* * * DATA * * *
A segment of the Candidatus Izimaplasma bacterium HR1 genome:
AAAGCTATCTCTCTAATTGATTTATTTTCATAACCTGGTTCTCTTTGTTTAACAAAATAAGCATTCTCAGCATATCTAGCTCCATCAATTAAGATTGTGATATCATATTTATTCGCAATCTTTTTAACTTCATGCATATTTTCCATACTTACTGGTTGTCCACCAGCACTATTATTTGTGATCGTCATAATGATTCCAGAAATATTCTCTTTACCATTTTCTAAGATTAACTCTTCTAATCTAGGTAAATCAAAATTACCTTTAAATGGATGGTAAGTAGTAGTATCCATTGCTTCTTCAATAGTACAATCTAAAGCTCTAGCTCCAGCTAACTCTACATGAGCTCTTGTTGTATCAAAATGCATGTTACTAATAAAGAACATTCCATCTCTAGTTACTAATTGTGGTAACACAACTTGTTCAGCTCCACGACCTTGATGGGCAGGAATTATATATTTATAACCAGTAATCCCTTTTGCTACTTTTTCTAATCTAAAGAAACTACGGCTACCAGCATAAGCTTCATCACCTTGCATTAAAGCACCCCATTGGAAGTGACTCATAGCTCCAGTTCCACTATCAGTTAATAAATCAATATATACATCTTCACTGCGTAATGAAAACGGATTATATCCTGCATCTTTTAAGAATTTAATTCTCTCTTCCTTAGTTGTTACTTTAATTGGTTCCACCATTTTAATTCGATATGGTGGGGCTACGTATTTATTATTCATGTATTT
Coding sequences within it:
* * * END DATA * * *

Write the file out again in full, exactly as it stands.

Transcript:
A segment of the Candidatus Izimaplasma bacterium HR1 genome:
AAAGCTATCTCTCTAATTGATTTATTTTCATAACCTGGTTCTCTTTGTTTAACAAAATAAGCATTCTCAGCATATCTAGCTCCATCAATTAAGATTGTGATATCATATTTATTCGCAATCTTTTTAACTTCATGCATATTTTCCATACTTACTGGTTGTCCACCAGCACTATTATTTGTGATCGTCATAATGATTCCAGAAATATTCTCTTTACCATTTTCTAAGATTAACTCTTCTAATCTAGGTAAATCAAAATTACCTTTAAATGGATGGTAAGTAGTAGTATCCATTGCTTCTTCAATAGTACAATCTAAAGCTCTAGCTCCAGCTAACTCTACATGAGCTCTTGTTGTATCAAAATGCATGTTACTAATAAAGAACATTCCATCTCTAGTTACTAATTGTGGTAACACAACTTGTTCAGCTCCACGACCTTGATGGGCAGGAATTATATATTTATAACCAGTAATCCCTTTTGCTACTTTTTCTAATCTAAAGAAACTACGGCTACCAGCATAAGCTTCATCACCTTGCATTAAAGCACCCCATTGGAAGTGACTCATAGCTCCAGTTCCACTATCAGTTAATAAATCAATATATACATCTTCACTGCGTAATGAAAACGGATTATATCCTGCATCTTTTAAGAATTTAATTCTCTCTTCCTTAGTTGTTACTTTAATTGGTTCCACCATTTTAATTCGATATGGTGGGGCTACGTATTTATTATTCATGTATTT
Coding sequences within it: